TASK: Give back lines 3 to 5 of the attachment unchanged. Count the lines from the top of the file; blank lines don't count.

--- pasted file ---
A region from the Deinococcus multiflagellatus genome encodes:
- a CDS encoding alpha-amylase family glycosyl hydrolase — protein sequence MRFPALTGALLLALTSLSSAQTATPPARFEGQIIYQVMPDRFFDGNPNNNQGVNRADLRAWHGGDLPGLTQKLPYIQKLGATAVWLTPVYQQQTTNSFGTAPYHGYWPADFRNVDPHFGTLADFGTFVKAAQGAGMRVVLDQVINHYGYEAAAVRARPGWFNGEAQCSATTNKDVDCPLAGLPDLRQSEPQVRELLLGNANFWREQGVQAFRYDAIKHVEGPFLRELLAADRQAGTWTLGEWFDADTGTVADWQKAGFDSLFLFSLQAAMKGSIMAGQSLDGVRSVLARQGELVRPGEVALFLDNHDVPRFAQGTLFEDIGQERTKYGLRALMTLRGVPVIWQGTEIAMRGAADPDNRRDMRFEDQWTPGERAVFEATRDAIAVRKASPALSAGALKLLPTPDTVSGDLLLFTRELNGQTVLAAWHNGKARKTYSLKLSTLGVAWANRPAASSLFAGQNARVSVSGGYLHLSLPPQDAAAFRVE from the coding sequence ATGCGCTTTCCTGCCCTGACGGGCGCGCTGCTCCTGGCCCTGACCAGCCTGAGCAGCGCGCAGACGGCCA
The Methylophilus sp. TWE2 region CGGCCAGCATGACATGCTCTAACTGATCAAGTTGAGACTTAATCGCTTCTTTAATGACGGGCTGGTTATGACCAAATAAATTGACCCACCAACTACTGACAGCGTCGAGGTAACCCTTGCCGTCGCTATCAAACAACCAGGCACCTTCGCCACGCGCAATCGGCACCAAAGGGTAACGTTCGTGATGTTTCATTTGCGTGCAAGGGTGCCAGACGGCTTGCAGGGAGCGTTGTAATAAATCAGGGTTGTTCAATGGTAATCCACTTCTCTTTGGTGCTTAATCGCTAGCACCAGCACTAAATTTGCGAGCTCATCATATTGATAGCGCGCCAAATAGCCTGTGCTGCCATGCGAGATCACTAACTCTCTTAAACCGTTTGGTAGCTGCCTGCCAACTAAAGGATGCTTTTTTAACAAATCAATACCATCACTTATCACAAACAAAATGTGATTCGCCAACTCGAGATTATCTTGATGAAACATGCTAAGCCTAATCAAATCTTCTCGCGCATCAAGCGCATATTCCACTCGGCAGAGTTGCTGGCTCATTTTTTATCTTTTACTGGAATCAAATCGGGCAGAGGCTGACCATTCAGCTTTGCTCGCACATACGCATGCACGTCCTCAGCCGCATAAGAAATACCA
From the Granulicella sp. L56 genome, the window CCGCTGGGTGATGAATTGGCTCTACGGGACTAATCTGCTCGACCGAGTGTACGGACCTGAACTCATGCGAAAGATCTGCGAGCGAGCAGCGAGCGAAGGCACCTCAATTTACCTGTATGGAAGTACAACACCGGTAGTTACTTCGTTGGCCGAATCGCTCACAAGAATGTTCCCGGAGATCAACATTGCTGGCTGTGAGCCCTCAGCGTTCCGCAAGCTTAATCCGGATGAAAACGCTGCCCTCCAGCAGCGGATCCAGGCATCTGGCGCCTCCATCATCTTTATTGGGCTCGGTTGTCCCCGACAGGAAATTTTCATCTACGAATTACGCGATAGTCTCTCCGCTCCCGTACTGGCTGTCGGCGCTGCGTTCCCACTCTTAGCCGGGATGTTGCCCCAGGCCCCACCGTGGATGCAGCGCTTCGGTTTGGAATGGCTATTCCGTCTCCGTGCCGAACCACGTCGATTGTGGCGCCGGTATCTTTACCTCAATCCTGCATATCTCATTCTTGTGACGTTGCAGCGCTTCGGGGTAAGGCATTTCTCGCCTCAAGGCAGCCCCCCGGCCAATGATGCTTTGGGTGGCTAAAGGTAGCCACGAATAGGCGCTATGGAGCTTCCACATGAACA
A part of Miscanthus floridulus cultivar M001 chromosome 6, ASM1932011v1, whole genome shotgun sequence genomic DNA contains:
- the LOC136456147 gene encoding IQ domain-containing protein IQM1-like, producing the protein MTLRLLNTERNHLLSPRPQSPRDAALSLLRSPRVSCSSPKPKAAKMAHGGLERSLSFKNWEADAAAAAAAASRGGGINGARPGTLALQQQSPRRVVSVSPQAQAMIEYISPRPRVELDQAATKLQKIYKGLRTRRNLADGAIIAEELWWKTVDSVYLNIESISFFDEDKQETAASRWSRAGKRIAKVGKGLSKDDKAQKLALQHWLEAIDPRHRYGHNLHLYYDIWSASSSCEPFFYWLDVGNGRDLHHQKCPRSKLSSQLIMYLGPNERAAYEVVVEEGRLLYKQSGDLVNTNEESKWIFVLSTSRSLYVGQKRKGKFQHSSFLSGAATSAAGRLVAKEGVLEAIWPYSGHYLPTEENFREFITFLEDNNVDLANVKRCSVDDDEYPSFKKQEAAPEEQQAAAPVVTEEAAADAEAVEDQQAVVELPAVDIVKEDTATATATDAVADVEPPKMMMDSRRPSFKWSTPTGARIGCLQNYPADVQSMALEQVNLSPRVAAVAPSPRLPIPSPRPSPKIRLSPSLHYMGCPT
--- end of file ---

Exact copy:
The Methylophilus sp. TWE2 region CGGCCAGCATGACATGCTCTAACTGATCAAGTTGAGACTTAATCGCTTCTTTAATGACGGGCTGGTTATGACCAAATAAATTGACCCACCAACTACTGACAGCGTCGAGGTAACCCTTGCCGTCGCTATCAAACAACCAGGCACCTTCGCCACGCGCAATCGGCACCAAAGGGTAACGTTCGTGATGTTTCATTTGCGTGCAAGGGTGCCAGACGGCTTGCAGGGAGCGTTGTAATAAATCAGGGTTGTTCAATGGTAATCCACTTCTCTTTGGTGCTTAATCGCTAGCACCAGCACTAAATTTGCGAGCTCATCATATTGATAGCGCGCCAAATAGCCTGTGCTGCCATGCGAGATCACTAACTCTCTTAAACCGTTTGGTAGCTGCCTGCCAACTAAAGGATGCTTTTTTAACAAATCAATACCATCACTTATCACAAACAAAATGTGATTCGCCAACTCGAGATTATCTTGATGAAACATGCTAAGCCTAATCAAATCTTCTCGCGCATCAAGCGCATATTCCACTCGGCAGAGTTGCTGGCTCATTTTTTATCTTTTACTGGAATCAAATCGGGCAGAGGCTGACCATTCAGCTTTGCTCGCACATACGCATGCACGTCCTCAGCCGCATAAGAAATACCA
From the Granulicella sp. L56 genome, the window CCGCTGGGTGATGAATTGGCTCTACGGGACTAATCTGCTCGACCGAGTGTACGGACCTGAACTCATGCGAAAGATCTGCGAGCGAGCAGCGAGCGAAGGCACCTCAATTTACCTGTATGGAAGTACAACACCGGTAGTTACTTCGTTGGCCGAATCGCTCACAAGAATGTTCCCGGAGATCAACATTGCTGGCTGTGAGCCCTCAGCGTTCCGCAAGCTTAATCCGGATGAAAACGCTGCCCTCCAGCAGCGGATCCAGGCATCTGGCGCCTCCATCATCTTTATTGGGCTCGGTTGTCCCCGACAGGAAATTTTCATCTACGAATTACGCGATAGTCTCTCCGCTCCCGTACTGGCTGTCGGCGCTGCGTTCCCACTCTTAGCCGGGATGTTGCCCCAGGCCCCACCGTGGATGCAGCGCTTCGGTTTGGAATGGCTATTCCGTCTCCGTGCCGAACCACGTCGATTGTGGCGCCGGTATCTTTACCTCAATCCTGCATATCTCATTCTTGTGACGTTGCAGCGCTTCGGGGTAAGGCATTTCTCGCCTCAAGGCAGCCCCCCGGCCAATGATGCTTTGGGTGGCTAAAGGTAGCCACGAATAGGCGCTATGGAGCTTCCACATGAACA
A part of Miscanthus floridulus cultivar M001 chromosome 6, ASM1932011v1, whole genome shotgun sequence genomic DNA contains: